In the recent documents that the two Oakland Township attorneys disclosed as a result of their investigation into the sharing of ‘privileged and confidential’ material by two of our elected officials, the data confirms that Supervisor Gonser was on distribution for some of those documents as early as April 9, 2014. Unfortunately, documents continued to be shared as late as November 13, 2014.
One of our citizens has commented at Board meetings, that this situation may have involved acts of ‘commission’ by some and acts of ‘omission’ by others. The Sheriff’s investigation will determine if illegal acts were committed by former Trustee Thalmann and current Parks Commissioner Ann Marie Rogers.
The Sheriff’s Department probably will not find any illegal behavior by Supervisor Gonser for his lack of taking action after receiving the documents identified in the attorneys’ findings. However, Gonser should have known that the sending of the documents was inappropriate, as well as his reading them, and should have informed the senders that they should not be sharing that information. It appears that communication did not occur.
So it is left to the citizens to determine if Supervisor Gonser’s lack of responding to the inappropriate emails were acts of ‘omission’ as described by one of our citizens. We are also left trying to understand why he did not take action.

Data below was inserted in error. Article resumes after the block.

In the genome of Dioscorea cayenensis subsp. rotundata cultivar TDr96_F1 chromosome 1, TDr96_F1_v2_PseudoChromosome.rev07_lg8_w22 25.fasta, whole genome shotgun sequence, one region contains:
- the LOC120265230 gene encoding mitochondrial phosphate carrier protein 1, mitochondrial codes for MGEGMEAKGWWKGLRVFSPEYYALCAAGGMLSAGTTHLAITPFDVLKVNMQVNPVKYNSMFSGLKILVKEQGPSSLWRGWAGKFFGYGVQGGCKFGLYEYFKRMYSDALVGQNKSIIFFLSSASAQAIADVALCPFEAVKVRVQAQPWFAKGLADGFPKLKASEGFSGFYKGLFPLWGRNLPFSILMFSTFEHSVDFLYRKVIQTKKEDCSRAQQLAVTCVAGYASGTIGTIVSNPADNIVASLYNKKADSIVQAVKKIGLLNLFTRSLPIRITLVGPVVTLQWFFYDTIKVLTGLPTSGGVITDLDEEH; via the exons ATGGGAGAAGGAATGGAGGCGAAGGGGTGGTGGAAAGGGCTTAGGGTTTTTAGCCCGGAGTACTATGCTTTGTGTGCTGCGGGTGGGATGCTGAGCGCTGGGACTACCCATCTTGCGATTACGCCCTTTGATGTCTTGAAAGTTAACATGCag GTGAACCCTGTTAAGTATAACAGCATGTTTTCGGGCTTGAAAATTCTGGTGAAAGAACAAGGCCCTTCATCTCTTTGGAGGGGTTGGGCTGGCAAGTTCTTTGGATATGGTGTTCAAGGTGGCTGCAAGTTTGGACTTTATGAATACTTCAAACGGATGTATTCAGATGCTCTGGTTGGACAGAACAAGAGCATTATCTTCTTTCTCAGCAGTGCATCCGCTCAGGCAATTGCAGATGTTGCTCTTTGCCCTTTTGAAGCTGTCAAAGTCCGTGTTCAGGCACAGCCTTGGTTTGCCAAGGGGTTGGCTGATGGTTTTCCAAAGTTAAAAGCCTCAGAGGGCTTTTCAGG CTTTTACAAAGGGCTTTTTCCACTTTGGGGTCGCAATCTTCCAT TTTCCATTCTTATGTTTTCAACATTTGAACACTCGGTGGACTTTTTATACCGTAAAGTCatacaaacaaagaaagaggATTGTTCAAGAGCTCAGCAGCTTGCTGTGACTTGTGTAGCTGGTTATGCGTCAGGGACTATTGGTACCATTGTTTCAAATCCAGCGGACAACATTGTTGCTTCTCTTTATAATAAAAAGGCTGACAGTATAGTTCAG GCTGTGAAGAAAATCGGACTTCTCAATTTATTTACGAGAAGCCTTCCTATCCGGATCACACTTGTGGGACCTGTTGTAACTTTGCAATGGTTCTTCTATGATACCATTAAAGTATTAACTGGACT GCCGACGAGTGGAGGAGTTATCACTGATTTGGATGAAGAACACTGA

Here are the two attorney’s findings:
Why is this important to the citizens of Oakland Township? Supervisor Gonser’s apparent lack of responding to the inappropriate emails leads the author of this post to the conclusion that he either was:
- interested in receiving the information,
- ignorant of the fact that these communications were potentially illegal, or
- felt no responsibility for stopping the potentially illegal actions.
It is hard to believe the second conclusion, since the communications on October 15, 2015 from PRC Commissioner Ann Marie Rogers dealt with Parks and Recreation “CLOSED SESSION” legal opinions. Gonser knows that disclosing “Closed Session” material is illegal.
If Gonser did not feel he had any responsibility, as Township Supervisor, to stop the sending of the emails, one might question his understanding of his oath of office. Don’t we all have the responsibility to call out improper and potentially illegal behavior, especially by an elected official?
As previously reported, Gonser was the only Board member to vote against having the joint meeting with the Parks and Recreation Commission to disclose the findings of the investigation.
The citizens of Oakland Township must draw their own conclusions on whether Gonser committed an act of ‘omission’, and his motivation for not having put a stop to the sending of ‘privileged and confidential’ communications.